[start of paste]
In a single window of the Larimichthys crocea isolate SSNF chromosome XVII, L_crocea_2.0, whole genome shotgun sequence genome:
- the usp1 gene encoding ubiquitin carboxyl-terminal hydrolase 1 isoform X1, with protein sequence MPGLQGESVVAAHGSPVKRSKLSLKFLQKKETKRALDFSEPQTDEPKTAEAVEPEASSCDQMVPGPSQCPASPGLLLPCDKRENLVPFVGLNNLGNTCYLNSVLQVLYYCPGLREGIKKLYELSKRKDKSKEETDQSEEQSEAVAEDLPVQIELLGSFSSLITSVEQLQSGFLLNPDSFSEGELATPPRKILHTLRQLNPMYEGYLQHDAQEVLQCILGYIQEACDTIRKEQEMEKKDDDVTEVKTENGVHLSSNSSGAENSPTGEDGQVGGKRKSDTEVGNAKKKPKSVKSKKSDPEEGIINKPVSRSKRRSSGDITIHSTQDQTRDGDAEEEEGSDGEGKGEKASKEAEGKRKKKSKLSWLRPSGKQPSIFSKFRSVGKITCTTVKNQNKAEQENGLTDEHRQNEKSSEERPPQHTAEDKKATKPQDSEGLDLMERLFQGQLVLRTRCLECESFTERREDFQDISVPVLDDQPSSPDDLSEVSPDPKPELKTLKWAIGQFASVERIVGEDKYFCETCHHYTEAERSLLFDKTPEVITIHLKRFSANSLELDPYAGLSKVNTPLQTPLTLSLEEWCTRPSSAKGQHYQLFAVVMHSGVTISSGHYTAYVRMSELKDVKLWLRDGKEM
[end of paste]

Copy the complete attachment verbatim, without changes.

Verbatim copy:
In a single window of the Larimichthys crocea isolate SSNF chromosome XVII, L_crocea_2.0, whole genome shotgun sequence genome:
- the usp1 gene encoding ubiquitin carboxyl-terminal hydrolase 1 isoform X1, with protein sequence MPGLQGESVVAAHGSPVKRSKLSLKFLQKKETKRALDFSEPQTDEPKTAEAVEPEASSCDQMVPGPSQCPASPGLLLPCDKRENLVPFVGLNNLGNTCYLNSVLQVLYYCPGLREGIKKLYELSKRKDKSKEETDQSEEQSEAVAEDLPVQIELLGSFSSLITSVEQLQSGFLLNPDSFSEGELATPPRKILHTLRQLNPMYEGYLQHDAQEVLQCILGYIQEACDTIRKEQEMEKKDDDVTEVKTENGVHLSSNSSGAENSPTGEDGQVGGKRKSDTEVGNAKKKPKSVKSKKSDPEEGIINKPVSRSKRRSSGDITIHSTQDQTRDGDAEEEEGSDGEGKGEKASKEAEGKRKKKSKLSWLRPSGKQPSIFSKFRSVGKITCTTVKNQNKAEQENGLTDEHRQNEKSSEERPPQHTAEDKKATKPQDSEGLDLMERLFQGQLVLRTRCLECESFTERREDFQDISVPVLDDQPSSPDDLSEVSPDPKPELKTLKWAIGQFASVERIVGEDKYFCETCHHYTEAERSLLFDKTPEVITIHLKRFSANSLELDPYAGLSKVNTPLQTPLTLSLEEWCTRPSSAKGQHYQLFAVVMHSGVTISSGHYTAYVRMSELKDVKLWLRDGKEM